Ten Years Since My First Open-Source Contribution

Ten years ago Ryan Boren committed to the WordPress open-source project a two-line change I had suggested. I wasn’t ecstatic, but there was this warm feeling of being useful.

Screenshot of the commit message

In the next few years I regularly contributed to WordPress. Not too much, but often. What kept me around wasn’t programming itself or the hard technical challenges, but three other reasons: being useful,  the safe path to learning responsibility, and that everybody was so nice.

I contributed translations and code for the internationalization infrastructure (affectionately known as “i18n”).  Translators rarely know much about code and since a lot of the developers were from English-speaking countries they didn’t know much about encoding, unicode, or how to make texts easy to translate. I was in the lucky intersection of both and that exact place made me useful.

Our jobs often make us work hard to achieve great things together and it’s worth it. But they often fail to make us feel useful in the simplest ways. Not as a part of a big machine stomping ahead, or a part of a great team changing the world, but just as person helping another person with their problem. I helped translators with their formatting problems or developers, who had been struggling with encoding bugs for days. I wasn’t assigned to fix those problems, the fact that it was a human on the other side just felt good.

Then people started to notice. In about a year I became the maintainer of the internationalization corner of WordPress. Now I had responsibilities. But those were responsibilities with training wheels – vague and weak expectations, even vaguer schedule, all the freedom in the world, an easy way out (“I am busy at my day job” works wonders). My task was simple, but I started to understand what it’s like when people depend on you. At the time I was a junior developer at my job and there was always somebody looking over my shoulder and making sure I was making progress. It wasn’t like that with WordPress. If I wanted internationalization to be covered before a release, I had to take the initiative or it wouldn’t happen and many people would be left unhelped.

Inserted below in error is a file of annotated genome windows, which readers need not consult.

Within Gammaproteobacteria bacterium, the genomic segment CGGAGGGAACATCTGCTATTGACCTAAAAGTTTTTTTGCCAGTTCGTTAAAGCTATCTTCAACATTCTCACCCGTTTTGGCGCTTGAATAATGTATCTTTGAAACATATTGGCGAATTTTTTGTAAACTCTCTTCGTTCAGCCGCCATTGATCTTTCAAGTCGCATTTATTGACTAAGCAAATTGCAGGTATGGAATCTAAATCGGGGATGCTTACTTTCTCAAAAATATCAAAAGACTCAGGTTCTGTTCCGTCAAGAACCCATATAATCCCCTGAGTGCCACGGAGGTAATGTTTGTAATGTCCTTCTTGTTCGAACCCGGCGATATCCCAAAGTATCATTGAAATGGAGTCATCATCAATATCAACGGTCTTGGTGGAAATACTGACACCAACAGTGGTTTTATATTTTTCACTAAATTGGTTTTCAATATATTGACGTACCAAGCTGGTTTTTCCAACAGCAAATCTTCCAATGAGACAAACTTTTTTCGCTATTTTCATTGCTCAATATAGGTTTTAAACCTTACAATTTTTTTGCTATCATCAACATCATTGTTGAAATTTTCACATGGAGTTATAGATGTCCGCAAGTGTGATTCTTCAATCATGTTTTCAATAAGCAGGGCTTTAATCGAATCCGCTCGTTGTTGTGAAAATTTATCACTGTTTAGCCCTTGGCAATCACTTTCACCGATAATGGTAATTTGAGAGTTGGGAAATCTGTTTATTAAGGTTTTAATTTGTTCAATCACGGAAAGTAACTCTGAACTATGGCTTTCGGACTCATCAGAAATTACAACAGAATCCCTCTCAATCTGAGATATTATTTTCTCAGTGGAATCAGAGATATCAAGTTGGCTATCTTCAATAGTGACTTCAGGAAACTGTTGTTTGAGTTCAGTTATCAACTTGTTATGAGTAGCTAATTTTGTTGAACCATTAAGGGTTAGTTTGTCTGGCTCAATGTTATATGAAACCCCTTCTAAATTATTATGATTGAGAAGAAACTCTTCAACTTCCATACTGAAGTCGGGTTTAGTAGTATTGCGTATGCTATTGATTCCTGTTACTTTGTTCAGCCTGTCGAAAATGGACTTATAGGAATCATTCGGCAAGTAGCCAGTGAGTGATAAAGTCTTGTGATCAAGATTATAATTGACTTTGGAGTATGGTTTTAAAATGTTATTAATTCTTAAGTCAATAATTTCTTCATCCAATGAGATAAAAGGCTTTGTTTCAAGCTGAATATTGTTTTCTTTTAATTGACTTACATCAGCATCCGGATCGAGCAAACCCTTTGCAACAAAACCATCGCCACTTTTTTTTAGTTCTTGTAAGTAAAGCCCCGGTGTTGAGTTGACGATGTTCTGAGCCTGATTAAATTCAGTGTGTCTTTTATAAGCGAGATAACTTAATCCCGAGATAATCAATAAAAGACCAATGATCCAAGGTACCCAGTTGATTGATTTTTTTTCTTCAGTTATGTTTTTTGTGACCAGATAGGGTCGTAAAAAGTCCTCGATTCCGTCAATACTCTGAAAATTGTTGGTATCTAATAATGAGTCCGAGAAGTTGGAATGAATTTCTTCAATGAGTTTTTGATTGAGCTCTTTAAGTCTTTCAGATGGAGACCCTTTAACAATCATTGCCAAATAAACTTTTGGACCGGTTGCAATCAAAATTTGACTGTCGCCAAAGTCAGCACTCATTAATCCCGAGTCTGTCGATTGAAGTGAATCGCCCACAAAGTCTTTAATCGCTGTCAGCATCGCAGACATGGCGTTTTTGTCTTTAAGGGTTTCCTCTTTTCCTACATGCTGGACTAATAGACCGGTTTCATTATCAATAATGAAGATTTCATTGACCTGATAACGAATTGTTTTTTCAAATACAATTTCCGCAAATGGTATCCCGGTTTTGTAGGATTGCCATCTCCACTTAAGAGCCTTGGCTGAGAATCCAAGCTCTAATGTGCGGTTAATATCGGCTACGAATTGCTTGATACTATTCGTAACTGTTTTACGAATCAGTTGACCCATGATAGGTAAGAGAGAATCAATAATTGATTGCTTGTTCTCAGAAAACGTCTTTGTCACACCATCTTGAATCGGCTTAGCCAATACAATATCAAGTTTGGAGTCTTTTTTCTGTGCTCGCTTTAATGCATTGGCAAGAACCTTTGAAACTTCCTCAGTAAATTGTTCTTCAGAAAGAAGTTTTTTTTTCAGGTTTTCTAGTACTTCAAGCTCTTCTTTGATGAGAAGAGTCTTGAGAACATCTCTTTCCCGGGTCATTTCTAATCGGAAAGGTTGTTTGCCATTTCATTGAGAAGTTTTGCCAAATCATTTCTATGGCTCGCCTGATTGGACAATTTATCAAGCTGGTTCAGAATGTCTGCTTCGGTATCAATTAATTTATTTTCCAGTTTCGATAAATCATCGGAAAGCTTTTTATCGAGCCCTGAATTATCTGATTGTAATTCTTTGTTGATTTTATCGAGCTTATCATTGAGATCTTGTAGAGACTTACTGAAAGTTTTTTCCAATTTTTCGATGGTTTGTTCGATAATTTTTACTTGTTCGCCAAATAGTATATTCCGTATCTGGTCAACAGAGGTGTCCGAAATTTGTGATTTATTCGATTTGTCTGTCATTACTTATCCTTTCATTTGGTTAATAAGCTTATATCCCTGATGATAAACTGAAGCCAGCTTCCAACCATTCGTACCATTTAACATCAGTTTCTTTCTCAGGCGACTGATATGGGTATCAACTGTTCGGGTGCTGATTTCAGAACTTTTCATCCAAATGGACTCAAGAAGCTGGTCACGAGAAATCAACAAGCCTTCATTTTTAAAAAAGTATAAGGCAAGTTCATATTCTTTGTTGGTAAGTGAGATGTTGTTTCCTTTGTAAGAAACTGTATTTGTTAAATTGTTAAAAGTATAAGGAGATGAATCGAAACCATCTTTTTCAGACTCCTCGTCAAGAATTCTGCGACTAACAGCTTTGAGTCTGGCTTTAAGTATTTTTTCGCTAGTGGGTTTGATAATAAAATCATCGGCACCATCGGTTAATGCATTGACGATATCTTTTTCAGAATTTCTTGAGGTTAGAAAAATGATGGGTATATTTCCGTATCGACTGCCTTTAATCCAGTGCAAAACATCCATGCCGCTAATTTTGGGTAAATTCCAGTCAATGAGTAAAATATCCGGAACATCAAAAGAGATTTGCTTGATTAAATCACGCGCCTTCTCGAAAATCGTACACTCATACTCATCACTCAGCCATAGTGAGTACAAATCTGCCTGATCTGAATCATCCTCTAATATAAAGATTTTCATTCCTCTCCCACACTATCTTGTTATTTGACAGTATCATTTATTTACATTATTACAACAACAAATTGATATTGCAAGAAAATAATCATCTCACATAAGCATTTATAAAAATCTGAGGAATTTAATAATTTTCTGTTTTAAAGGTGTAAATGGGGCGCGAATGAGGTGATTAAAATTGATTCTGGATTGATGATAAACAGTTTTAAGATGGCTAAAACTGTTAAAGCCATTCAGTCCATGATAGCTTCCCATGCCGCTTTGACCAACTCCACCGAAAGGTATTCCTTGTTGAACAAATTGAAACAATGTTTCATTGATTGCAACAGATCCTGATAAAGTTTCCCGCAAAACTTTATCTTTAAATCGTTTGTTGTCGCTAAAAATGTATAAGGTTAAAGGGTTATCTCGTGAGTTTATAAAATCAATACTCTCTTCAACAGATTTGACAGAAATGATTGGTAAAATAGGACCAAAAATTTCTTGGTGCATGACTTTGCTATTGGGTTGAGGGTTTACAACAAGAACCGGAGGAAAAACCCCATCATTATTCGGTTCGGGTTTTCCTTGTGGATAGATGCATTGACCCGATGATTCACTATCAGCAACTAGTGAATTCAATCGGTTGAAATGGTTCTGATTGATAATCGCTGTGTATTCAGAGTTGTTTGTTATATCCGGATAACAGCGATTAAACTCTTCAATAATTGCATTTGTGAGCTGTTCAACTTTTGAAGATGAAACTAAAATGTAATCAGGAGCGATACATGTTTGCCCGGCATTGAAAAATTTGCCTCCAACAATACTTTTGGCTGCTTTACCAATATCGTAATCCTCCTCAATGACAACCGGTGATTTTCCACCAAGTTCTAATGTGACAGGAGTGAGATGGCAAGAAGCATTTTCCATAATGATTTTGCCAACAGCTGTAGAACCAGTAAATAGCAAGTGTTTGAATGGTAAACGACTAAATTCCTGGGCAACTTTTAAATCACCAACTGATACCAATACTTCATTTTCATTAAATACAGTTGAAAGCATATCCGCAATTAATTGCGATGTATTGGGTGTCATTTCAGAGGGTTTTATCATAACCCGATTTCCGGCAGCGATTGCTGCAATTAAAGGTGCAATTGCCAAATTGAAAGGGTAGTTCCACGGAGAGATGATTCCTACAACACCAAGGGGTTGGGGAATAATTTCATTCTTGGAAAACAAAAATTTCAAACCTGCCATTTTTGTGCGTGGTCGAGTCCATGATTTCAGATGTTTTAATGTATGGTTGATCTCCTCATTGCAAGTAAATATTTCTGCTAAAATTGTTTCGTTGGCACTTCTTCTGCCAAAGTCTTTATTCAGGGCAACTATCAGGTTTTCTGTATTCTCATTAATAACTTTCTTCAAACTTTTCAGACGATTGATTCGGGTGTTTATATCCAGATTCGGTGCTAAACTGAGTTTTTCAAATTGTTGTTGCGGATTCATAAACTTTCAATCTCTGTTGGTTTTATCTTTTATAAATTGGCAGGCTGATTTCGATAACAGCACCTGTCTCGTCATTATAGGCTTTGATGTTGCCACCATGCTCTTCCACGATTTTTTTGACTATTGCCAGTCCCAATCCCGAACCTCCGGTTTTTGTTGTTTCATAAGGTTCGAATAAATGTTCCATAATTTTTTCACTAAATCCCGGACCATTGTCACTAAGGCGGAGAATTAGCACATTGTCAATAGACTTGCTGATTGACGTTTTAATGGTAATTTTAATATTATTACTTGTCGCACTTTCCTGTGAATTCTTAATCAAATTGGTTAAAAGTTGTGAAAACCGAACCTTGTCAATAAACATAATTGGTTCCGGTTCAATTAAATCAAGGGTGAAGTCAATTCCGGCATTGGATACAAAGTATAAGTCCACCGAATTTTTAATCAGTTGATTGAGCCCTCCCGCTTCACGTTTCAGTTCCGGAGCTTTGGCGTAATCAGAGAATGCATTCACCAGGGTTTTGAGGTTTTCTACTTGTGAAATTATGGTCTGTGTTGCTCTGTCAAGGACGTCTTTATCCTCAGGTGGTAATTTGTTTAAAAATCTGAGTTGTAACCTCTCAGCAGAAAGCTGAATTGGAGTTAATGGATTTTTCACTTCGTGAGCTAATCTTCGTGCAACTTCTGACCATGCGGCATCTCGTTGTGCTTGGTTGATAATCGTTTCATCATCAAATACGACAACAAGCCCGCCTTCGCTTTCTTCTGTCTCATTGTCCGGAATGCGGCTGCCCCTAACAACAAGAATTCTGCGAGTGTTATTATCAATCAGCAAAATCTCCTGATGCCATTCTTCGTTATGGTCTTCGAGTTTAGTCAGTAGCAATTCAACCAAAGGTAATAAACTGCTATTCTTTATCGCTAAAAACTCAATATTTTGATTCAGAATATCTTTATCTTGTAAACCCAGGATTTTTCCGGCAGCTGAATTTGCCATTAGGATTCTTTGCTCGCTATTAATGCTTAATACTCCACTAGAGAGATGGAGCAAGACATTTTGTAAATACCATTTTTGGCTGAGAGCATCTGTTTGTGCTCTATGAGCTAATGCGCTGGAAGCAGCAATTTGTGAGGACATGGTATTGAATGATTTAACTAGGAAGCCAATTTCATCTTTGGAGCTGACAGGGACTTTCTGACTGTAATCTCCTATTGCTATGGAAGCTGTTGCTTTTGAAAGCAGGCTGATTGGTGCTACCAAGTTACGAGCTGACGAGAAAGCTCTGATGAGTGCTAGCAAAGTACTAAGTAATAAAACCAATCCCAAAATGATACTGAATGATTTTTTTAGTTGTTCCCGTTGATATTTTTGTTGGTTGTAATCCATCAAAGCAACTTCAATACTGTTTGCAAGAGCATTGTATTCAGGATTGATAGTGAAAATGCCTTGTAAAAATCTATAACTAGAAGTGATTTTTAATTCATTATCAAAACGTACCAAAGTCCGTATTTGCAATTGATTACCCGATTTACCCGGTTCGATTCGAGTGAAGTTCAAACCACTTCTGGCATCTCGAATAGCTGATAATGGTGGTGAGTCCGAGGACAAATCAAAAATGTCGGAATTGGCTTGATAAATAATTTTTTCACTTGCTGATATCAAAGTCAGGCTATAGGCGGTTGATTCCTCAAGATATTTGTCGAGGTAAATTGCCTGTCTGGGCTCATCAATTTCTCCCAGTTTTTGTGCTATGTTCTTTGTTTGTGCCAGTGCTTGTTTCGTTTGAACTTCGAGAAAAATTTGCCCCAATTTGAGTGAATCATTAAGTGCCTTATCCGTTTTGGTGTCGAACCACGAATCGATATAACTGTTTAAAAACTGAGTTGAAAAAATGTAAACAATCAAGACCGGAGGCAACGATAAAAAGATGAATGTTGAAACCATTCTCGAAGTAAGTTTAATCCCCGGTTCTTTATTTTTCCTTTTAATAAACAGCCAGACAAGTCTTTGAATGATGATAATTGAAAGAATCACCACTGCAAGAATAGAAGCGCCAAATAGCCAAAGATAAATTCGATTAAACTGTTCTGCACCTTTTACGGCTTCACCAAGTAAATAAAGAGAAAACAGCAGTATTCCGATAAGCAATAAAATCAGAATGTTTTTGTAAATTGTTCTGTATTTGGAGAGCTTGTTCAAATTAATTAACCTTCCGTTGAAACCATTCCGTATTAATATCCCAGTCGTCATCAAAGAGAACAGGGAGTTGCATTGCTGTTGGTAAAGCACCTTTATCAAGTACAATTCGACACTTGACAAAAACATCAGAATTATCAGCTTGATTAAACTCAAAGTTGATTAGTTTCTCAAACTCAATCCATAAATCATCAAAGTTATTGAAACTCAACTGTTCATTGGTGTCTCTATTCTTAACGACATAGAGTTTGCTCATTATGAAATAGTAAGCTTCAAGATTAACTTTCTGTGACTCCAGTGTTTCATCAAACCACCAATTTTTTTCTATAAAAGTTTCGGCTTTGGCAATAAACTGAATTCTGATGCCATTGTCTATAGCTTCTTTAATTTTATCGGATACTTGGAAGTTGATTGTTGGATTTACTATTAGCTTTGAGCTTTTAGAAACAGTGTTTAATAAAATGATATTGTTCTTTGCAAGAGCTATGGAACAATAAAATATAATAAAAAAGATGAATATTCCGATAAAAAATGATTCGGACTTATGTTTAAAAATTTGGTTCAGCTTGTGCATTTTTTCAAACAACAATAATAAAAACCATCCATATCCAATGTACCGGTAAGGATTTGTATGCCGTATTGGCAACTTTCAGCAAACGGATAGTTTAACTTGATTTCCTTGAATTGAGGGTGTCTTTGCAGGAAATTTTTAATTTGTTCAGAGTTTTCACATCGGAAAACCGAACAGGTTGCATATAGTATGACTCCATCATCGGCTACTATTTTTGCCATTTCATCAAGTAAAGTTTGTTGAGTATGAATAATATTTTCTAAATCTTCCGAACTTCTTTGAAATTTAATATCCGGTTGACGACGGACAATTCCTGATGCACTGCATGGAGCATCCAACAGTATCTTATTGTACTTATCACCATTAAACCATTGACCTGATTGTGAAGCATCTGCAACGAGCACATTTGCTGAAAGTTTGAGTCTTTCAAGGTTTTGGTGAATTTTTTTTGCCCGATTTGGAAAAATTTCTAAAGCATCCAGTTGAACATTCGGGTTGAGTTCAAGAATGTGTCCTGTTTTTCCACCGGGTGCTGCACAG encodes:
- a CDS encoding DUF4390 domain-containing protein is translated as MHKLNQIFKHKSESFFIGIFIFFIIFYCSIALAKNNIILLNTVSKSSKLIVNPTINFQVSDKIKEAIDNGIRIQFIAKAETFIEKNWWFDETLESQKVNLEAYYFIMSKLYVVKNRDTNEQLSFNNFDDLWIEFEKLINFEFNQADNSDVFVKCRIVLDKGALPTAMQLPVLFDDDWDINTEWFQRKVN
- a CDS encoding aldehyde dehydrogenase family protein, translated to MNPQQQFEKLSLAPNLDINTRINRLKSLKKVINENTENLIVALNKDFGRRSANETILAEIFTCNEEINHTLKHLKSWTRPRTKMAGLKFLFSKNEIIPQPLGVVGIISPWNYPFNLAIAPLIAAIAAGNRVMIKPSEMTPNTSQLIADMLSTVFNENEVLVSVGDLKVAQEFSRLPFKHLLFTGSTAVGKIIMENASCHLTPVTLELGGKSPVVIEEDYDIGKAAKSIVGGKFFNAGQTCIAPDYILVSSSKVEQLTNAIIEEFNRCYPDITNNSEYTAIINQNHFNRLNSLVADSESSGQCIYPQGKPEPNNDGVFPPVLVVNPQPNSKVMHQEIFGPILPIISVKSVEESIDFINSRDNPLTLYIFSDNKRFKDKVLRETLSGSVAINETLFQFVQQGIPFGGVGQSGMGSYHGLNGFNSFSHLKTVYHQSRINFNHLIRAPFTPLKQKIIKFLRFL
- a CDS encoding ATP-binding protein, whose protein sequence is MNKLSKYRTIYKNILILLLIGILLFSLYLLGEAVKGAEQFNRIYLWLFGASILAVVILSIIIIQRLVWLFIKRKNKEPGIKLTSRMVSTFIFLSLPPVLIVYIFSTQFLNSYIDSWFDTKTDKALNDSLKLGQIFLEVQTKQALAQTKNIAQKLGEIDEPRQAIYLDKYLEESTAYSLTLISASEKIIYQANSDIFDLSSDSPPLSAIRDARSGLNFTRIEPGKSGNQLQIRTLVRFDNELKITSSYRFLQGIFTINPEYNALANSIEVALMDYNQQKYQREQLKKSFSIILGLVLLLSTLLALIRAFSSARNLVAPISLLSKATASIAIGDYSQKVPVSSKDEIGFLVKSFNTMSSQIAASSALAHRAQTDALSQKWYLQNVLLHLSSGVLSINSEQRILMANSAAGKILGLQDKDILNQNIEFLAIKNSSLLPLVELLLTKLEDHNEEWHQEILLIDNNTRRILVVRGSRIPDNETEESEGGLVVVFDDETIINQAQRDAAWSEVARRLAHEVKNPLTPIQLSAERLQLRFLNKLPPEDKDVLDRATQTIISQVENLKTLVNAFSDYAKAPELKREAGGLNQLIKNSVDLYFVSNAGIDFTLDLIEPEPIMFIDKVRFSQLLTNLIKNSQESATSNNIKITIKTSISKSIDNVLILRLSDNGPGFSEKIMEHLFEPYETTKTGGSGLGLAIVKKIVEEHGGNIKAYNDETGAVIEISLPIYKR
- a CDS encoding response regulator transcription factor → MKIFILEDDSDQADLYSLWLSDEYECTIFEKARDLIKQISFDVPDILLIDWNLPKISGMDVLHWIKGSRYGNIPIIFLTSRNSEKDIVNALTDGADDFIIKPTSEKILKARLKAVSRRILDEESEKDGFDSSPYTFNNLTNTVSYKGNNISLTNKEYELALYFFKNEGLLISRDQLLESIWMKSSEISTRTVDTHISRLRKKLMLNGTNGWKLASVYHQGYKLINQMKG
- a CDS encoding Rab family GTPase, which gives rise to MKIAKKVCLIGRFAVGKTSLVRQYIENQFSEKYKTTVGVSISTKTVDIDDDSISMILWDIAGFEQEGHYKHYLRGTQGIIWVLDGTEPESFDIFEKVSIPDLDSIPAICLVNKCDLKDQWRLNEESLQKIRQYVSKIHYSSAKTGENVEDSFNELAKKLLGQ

Motivation and responsibility aren’t usually part of the “contributing to open-source” conversation. And yet, that’s what I learned from my first years of working with WordPress. Most of my programming I learned elsewhere, but contributing to WordPress boosted my soft skills – I learned to write better, I learned to deal with (and ultimately help) random people on the internet, I learned to manage a project, without giving assignments, I learned to be motivated for the right reasons.

Less than three years after my first contribution, I joined Automattic. It is one of the biggest contributors to WordPress and the company behind WordPress.com. I have been working there ever since (more than seven years now), because the culture was built around the same open-source values. We strive to help people for all the right reasons.

I don’t know if you’ll be as lucky as me, but contributing to open-source projects seems worth the try.

What I am Reading Lately

Schedule regular check-ins with your direct reports, so that giving feedback — both negative and positive — becomes a normal part of the weekly routine.

Everything You Need to Know About Giving Negative Feedback by Sarah Green for HBR

Before you begin to write, do you have any pre-game rituals or practices?

Given I write several thousand words each day, there’s no room for “pre-gaming.”

The “game” IS the ritual.

Here’s How Maria Popova of Brain Pickings Writes, interview by Kelton Reid for Copyblogger

Most jobs are mediocre. Most people’s work is mediocre. Most products and experiences are mediocre. Most lives drift to mediocre. When you rise above the mediocrity, people will notice.

Thirty Things I’ve Learned by Nick Crocker

Lois wholly or partially created some of the most exceptional and memorable ads in history. For better or worse, behemoths of consumerism such as Tommy Hilfiger, Jiffy Lube, ESPN, MTV, and many others have ingrained themselves in American culture because of his indelible campaigns. The qualities that set Lois’s work apart from that of today’s advertising industry are a) his stuff was unapologetic and transparent about the fact that it was selling a product, and b) he used ideas to hawk products rather than the other way around.

Geoge Lois, interview by Rocco Castoro for Vice

What I am Reading Lately

I will try to post every month or so what I have been reading lately – books, essays, blog posts, code. Recently inspired by Om Malik’s similar column.